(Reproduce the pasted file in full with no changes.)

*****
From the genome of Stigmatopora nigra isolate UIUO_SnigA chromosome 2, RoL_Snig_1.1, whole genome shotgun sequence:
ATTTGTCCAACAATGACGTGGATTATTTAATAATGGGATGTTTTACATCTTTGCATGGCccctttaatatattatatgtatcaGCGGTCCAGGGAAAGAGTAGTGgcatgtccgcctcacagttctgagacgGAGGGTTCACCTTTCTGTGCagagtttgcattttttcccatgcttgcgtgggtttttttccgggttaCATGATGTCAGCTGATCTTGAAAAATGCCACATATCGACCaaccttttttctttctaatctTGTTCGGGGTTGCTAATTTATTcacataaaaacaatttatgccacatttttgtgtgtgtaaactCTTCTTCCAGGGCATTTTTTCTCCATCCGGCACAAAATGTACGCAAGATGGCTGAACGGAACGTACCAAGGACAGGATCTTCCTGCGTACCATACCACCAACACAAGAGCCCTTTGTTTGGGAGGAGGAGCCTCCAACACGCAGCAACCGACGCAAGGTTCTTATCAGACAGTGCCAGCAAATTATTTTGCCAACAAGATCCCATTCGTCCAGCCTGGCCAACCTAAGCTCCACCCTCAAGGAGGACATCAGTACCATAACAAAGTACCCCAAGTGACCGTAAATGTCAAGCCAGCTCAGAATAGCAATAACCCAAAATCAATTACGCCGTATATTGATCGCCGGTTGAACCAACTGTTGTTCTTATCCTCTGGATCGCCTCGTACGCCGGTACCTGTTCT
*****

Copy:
From the genome of Stigmatopora nigra isolate UIUO_SnigA chromosome 2, RoL_Snig_1.1, whole genome shotgun sequence:
ATTTGTCCAACAATGACGTGGATTATTTAATAATGGGATGTTTTACATCTTTGCATGGCccctttaatatattatatgtatcaGCGGTCCAGGGAAAGAGTAGTGgcatgtccgcctcacagttctgagacgGAGGGTTCACCTTTCTGTGCagagtttgcattttttcccatgcttgcgtgggtttttttccgggttaCATGATGTCAGCTGATCTTGAAAAATGCCACATATCGACCaaccttttttctttctaatctTGTTCGGGGTTGCTAATTTATTcacataaaaacaatttatgccacatttttgtgtgtgtaaactCTTCTTCCAGGGCATTTTTTCTCCATCCGGCACAAAATGTACGCAAGATGGCTGAACGGAACGTACCAAGGACAGGATCTTCCTGCGTACCATACCACCAACACAAGAGCCCTTTGTTTGGGAGGAGGAGCCTCCAACACGCAGCAACCGACGCAAGGTTCTTATCAGACAGTGCCAGCAAATTATTTTGCCAACAAGATCCCATTCGTCCAGCCTGGCCAACCTAAGCTCCACCCTCAAGGAGGACATCAGTACCATAACAAAGTACCCCAAGTGACCGTAAATGTCAAGCCAGCTCAGAATAGCAATAACCCAAAATCAATTACGCCGTATATTGATCGCCGGTTGAACCAACTGTTGTTCTTATCCTCTGGATCGCCTCGTACGCCGGTACCTGTTCT